April 06, 2008

Find Hours, Minutes and Seconds in between two Datetime

In one of the previous articles, we explored how to find the difference between two dates.

In this short snippet, let us see how to find the Hours, Minutes and Seconds in between two Datetime.

-- Find Hours, Minutes and Seconds in between two datetime
DECLARE @First datetime
DECLARE @Second datetime
SET @First = '04/02/2008 05:23:22'
SET @Second = getdate()

SELECT DATEDIFF(day,@First,@Second)*24 as TotalHours,
DATEDIFF(day,@First,@Second)*24*60 as TotalMinutes,
DATEDIFF(day,@First,@Second)*24*60*60 as TotalSeconds


About The Author

Suprotim Agarwal, ASP.NET Architecture MVP works as an Architect Consultant and provides consultancy on how to design and develop Web applications.

Suprotim is also the founder and primary contributor to DevCurry, DotNetCurry and SQLServerCurry. He has also written an EBook 51 Recipes using jQuery with ASP.NET Controls.

Follow him on twitter @suprotimagarwal

11 comments:

Anonymous said...

I disagree.
DECLARE @First datetime
DECLARE @Second datetime
SET @First = '04/17/2008 08:00:00'
SET @Second = getdate()

SELECT DATEDIFF(hour,@First,@Second) as TotalHours,
DATEDIFF(minute,@First,@Second) - (DATEDIFF(hour,@First,@Second) * 60) as TotalMinutes,
DATEDIFF(second,@First,@Second) - (DATEDIFF(minute,@First,@Second) * 60) as TotalSeconds
would give a meaningful hours (plus) minutes (plus) seconds.
Leaving the subtraction out of the second and third columns would give independent totals, like 2 hours 178 minutes rather than 2 hours 58 minutes (with the subtraction).

Suprotim Agarwal said...

Hi,

Thanks for sharing the comment.
The sql snippet calucates hours, minutes and seconds irrespective of each other. That's why the column names are written as TotalHours, TotalMinutes, TotalSeconds. As you mentioned, if anyone wants to get independent totals, he should not subtract.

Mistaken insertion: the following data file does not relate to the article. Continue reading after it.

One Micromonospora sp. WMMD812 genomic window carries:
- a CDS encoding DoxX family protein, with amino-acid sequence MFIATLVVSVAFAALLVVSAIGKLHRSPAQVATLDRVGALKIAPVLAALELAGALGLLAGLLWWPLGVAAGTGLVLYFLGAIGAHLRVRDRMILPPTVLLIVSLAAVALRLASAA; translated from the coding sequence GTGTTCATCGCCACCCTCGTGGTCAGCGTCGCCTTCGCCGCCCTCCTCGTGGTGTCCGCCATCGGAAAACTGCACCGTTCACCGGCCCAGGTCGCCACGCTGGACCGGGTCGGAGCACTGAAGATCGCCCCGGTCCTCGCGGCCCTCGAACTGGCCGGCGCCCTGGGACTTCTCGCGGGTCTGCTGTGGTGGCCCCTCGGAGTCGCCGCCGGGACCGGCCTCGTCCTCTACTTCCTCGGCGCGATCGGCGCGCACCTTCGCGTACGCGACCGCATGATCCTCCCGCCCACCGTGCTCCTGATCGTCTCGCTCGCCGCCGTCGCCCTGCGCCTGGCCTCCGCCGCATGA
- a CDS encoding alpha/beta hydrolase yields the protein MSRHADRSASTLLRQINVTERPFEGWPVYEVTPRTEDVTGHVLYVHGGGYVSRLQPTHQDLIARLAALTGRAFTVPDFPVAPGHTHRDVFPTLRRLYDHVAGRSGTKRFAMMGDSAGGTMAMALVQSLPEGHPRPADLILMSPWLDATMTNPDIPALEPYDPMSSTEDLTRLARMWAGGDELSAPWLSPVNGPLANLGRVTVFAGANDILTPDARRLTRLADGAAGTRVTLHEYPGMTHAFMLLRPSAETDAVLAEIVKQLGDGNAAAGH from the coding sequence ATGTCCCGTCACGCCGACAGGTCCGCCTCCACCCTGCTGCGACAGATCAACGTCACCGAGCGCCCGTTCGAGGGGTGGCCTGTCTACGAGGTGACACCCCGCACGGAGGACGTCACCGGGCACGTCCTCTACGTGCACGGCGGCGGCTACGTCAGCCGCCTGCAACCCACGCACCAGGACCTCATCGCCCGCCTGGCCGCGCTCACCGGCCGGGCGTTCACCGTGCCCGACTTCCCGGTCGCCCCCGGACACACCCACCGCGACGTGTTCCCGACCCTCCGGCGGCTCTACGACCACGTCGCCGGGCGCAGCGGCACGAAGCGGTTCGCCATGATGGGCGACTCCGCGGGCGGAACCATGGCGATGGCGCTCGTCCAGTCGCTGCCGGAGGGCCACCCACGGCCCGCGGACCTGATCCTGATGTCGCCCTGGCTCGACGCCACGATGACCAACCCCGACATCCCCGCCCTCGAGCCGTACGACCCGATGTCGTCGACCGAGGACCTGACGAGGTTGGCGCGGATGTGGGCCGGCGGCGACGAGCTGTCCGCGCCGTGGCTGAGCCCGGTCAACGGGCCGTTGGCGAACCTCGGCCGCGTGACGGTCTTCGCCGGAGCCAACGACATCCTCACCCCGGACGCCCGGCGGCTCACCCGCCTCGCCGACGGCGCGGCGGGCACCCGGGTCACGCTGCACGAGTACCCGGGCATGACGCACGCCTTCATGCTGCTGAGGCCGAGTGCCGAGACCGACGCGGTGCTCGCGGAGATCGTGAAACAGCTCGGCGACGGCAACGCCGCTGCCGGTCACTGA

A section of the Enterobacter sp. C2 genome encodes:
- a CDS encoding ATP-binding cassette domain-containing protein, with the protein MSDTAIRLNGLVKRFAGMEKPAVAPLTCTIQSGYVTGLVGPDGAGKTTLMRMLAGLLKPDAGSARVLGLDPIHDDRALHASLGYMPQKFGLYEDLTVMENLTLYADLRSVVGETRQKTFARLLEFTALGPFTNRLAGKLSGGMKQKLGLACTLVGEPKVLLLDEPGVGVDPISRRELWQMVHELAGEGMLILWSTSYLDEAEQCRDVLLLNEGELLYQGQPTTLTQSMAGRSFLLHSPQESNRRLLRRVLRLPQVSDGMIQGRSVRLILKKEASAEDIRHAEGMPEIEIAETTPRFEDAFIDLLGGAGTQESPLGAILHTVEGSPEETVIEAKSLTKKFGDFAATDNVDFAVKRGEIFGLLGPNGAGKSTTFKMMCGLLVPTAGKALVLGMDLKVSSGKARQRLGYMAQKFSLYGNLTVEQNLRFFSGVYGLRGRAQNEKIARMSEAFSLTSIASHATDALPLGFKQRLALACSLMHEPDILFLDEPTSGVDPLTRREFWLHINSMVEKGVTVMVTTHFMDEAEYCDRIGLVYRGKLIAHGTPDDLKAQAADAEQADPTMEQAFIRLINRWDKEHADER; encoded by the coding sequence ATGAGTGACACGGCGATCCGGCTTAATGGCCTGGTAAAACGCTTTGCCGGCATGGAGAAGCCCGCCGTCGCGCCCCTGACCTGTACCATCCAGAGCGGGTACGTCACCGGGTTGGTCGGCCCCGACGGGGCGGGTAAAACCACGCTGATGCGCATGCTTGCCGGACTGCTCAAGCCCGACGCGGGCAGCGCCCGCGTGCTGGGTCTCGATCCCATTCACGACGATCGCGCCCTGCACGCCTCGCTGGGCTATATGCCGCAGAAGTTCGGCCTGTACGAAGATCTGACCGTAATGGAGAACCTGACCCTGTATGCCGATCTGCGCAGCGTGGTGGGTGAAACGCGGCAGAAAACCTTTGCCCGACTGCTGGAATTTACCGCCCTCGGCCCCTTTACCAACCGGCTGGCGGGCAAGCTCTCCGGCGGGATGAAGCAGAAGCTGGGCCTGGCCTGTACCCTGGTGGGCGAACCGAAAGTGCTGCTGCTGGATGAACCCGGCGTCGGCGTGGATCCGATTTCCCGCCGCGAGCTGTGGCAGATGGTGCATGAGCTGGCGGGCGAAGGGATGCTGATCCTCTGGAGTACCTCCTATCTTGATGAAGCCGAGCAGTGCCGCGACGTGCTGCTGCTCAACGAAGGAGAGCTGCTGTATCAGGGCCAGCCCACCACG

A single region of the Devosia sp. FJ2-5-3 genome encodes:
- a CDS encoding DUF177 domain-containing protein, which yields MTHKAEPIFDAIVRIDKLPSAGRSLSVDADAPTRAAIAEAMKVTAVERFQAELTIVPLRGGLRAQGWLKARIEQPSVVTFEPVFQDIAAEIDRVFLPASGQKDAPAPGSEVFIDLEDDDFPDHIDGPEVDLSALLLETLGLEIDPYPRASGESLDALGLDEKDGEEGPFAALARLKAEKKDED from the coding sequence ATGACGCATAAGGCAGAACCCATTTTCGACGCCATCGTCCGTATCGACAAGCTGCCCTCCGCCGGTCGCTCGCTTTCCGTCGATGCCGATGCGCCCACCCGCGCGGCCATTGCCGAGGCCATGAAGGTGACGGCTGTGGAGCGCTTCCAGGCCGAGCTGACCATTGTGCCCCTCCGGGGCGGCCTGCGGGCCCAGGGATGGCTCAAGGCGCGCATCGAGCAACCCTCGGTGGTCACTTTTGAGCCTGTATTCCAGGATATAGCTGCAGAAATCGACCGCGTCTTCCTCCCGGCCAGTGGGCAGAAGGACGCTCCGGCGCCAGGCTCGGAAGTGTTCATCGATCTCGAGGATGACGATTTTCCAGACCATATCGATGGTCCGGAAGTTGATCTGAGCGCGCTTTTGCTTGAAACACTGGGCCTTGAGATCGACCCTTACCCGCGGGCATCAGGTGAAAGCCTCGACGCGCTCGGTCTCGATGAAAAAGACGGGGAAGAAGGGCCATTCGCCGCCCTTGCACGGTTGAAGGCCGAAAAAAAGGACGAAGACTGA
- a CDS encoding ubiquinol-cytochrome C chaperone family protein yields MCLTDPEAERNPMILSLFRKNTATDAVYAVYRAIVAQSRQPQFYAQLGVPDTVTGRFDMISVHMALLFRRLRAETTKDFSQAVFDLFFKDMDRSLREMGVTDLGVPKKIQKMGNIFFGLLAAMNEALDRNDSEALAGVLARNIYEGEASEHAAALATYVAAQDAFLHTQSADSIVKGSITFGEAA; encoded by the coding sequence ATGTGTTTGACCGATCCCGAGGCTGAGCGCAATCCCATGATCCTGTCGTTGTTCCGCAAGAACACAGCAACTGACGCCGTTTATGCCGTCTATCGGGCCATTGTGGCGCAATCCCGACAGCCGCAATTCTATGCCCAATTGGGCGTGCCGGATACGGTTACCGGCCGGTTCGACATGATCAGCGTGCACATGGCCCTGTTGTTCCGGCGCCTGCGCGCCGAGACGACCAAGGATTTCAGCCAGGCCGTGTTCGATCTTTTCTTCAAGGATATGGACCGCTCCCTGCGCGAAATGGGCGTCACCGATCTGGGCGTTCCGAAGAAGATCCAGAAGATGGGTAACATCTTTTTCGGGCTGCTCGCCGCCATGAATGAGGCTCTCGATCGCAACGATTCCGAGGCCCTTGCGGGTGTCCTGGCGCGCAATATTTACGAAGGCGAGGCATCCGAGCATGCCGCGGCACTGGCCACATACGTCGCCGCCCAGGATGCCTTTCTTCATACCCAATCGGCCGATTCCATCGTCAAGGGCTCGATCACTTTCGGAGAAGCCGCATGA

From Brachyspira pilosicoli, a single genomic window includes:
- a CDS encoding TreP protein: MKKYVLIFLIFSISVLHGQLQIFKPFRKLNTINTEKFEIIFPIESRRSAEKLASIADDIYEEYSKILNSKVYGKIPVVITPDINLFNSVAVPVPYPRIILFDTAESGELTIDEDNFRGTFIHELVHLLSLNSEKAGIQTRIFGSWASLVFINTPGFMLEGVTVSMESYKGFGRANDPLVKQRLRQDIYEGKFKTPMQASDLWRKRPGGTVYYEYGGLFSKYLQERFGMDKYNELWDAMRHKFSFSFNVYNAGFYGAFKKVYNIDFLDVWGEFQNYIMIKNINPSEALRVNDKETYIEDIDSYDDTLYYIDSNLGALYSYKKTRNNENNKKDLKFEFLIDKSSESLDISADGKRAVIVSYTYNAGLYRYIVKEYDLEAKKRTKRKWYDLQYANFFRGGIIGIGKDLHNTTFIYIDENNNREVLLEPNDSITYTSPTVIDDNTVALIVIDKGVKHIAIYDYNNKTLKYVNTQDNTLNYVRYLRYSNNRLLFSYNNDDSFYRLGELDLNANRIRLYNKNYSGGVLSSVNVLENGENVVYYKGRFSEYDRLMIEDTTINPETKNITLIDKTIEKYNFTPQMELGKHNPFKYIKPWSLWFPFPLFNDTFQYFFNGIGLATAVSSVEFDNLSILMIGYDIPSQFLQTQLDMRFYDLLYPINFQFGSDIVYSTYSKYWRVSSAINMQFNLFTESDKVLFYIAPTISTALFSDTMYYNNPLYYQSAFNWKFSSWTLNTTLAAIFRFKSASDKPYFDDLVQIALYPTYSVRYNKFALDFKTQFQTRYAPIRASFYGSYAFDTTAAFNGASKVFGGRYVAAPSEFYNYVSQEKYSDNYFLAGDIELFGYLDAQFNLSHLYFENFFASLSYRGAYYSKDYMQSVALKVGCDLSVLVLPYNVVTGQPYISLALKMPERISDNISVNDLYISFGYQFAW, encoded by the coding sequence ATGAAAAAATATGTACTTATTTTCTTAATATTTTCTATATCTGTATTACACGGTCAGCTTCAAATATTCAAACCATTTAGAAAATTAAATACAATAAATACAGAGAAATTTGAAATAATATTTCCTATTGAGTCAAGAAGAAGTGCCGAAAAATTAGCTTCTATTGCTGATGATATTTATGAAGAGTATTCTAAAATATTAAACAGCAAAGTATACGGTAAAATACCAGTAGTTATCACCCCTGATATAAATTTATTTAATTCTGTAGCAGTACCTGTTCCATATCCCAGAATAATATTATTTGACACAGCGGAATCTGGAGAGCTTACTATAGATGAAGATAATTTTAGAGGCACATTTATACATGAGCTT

Anonymous said...

Hi,

Thanks it helps me lots. i whichever was searching i got it from this.

Anonymous said...

if this is independent, it wont work. example is 1:59 am and 2:15 am

Anonymous said...

I do not think the author intended to make it work on just the time. I guess the sample as a whole works out quiet well!!

Anonymous said...

If you want the difference between two datetimes calculated into different columns, here is a much faster way:

floor(DATEDIFF(ss,date1,date2)/3600) as Hours,
floor(DATEDIFF(ss,date1,date2)/60)- floor(DATEDIFF(ss,date1,date2)/3600)*60 as Minutes,
floor(DATEDIFF(ss,date1,date2))- floor(DATEDIFF(ss,date1,date2)/60)*60 as TotalSeconds

Peeyush Agrawal said...
This comment has been removed by the author.
Peeyush Agrawal said...

Try this UDF to calucalte the exact difference:

http://www.sqlmag.com/Article/ArticleID/48764/sql_server_48764.html

Anonymous said...

did anyone understand the code at http://www.sqlmag.com/Article/ArticleID/48764/sql_server_48764.html ??

the code has something called callout A, B, C etc...

does anyone know what this is

Anonymous said...

What is that link got to do with this post?

mrhassell said...

Why not just use the ss parameter or any of the other valid options and use date1 / date 2 in a single select am I mising something, like the point to all the FLOOR and math?

DATEDIFF(ss, [CreateDateTime],[ActionUpdateDateTime]) AS [ExecutionSeconds]

year
yy, yyyy

quarter
qq, q

month
mm, m

dayofyear
dy, y

day
dd, d

week
wk, ww

hour
hh

minute
mi, n

second
ss, s

millisecond
ms

microsecond
mcs

nanosecond
ns